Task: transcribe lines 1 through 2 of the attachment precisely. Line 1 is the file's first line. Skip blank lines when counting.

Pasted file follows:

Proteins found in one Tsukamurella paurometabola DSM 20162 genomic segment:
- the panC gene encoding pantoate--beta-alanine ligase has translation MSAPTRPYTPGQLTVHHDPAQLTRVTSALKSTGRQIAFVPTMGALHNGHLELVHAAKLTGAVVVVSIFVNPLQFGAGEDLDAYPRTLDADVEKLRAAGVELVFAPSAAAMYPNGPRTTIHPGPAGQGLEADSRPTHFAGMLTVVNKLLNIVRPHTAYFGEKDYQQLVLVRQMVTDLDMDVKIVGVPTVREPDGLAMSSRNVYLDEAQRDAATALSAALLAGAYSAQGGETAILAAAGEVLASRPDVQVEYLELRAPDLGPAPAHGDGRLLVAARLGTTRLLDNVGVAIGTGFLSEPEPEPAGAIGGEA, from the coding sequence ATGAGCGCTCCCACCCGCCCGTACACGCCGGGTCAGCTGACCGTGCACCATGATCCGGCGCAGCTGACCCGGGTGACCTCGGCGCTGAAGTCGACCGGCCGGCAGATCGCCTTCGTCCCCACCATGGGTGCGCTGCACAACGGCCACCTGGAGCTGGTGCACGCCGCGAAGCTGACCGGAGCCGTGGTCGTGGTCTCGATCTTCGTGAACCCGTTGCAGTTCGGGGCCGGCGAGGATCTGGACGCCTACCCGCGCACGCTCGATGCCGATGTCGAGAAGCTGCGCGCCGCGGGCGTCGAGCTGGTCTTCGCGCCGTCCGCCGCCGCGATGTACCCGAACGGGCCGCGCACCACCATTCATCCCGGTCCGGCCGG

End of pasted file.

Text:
Proteins found in one Tsukamurella paurometabola DSM 20162 genomic segment:
- the panC gene encoding pantoate--beta-alanine ligase has translation MSAPTRPYTPGQLTVHHDPAQLTRVTSALKSTGRQIAFVPTMGALHNGHLELVHAAKLTGAVVVVSIFVNPLQFGAGEDLDAYPRTLDADVEKLRAAGVELVFAPSAAAMYPNGPRTTIHPGPAGQGLEADSRPTHFAGMLTVVNKLLNIVRPHTAYFGEKDYQQLVLVRQMVTDLDMDVKIVGVPTVREPDGLAMSSRNVYLDEAQRDAATALSAALLAGAYSAQGGETAILAAAGEVLASRPDVQVEYLELRAPDLGPAPAHGDGRLLVAARLGTTRLLDNVGVAIGTGFLSEPEPEPAGAIGGEA, from the coding sequence ATGAGCGCTCCCACCCGCCCGTACACGCCGGGTCAGCTGACCGTGCACCATGATCCGGCGCAGCTGACCCGGGTGACCTCGGCGCTGAAGTCGACCGGCCGGCAGATCGCCTTCGTCCCCACCATGGGTGCGCTGCACAACGGCCACCTGGAGCTGGTGCACGCCGCGAAGCTGACCGGAGCCGTGGTCGTGGTCTCGATCTTCGTGAACCCGTTGCAGTTCGGGGCCGGCGAGGATCTGGACGCCTACCCGCGCACGCTCGATGCCGATGTCGAGAAGCTGCGCGCCGCGGGCGTCGAGCTGGTCTTCGCGCCGTCCGCCGCCGCGATGTACCCGAACGGGCCGCGCACCACCATTCATCCCGGTCCGGCCGG